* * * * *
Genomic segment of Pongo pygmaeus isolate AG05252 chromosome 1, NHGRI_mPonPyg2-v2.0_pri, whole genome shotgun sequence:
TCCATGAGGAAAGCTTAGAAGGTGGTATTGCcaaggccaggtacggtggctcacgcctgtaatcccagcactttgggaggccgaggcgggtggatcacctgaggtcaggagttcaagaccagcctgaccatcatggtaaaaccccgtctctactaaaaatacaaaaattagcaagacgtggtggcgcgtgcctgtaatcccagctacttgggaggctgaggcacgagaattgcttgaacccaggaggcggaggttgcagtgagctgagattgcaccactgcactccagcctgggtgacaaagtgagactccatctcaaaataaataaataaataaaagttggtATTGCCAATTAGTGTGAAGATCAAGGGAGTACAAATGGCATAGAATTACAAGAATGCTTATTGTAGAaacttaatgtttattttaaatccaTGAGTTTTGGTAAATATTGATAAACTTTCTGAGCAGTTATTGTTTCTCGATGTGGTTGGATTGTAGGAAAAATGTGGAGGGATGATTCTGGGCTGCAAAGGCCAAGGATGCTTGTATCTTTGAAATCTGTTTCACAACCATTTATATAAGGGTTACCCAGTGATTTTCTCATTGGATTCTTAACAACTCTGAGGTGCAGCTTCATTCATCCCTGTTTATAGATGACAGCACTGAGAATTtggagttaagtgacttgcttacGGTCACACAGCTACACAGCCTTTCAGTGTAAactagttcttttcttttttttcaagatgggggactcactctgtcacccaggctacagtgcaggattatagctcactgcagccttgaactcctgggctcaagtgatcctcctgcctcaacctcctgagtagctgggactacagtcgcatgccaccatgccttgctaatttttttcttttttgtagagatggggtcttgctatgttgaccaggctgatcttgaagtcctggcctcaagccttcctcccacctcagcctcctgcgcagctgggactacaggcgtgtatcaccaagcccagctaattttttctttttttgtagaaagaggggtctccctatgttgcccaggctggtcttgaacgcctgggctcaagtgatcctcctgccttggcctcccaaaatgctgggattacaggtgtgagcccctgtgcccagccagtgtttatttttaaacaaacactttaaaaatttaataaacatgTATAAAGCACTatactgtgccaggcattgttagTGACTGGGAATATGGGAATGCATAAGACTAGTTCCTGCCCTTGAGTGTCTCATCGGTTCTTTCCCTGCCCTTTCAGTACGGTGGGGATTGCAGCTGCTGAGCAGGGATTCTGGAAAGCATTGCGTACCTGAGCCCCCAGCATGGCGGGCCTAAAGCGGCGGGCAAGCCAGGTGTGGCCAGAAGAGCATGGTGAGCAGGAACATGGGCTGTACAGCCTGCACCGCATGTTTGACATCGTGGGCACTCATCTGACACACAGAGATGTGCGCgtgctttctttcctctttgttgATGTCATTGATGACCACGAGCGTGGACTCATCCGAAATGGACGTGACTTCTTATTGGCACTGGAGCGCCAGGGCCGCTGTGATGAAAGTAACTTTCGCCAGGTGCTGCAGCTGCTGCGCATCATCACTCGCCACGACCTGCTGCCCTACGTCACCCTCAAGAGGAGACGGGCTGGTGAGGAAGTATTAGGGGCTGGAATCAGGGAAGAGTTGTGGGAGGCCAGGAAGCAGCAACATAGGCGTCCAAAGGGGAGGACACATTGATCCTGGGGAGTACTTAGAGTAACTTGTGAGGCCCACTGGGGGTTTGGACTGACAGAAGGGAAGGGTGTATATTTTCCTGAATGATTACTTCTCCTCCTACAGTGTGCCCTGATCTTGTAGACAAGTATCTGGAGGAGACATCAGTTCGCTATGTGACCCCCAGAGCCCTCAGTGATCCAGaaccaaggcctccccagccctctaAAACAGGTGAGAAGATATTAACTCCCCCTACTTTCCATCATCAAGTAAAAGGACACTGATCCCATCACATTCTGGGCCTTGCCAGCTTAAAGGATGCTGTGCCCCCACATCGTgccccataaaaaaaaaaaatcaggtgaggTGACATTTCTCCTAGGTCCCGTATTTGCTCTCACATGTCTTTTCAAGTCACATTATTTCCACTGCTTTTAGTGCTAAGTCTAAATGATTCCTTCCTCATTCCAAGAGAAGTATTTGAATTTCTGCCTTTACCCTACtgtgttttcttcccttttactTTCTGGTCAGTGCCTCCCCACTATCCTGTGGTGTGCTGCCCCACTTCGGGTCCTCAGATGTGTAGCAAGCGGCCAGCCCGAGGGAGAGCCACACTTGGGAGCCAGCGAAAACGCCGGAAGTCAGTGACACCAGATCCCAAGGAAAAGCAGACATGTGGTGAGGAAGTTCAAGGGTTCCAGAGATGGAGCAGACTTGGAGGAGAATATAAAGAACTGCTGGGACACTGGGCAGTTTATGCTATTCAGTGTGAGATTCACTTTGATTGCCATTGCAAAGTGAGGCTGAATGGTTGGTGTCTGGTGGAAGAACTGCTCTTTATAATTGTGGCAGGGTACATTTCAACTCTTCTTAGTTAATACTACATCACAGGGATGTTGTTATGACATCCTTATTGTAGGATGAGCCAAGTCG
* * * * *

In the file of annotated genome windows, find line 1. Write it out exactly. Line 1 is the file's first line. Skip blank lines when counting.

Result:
Genomic segment of Pongo pygmaeus isolate AG05252 chromosome 1, NHGRI_mPonPyg2-v2.0_pri, whole genome shotgun sequence: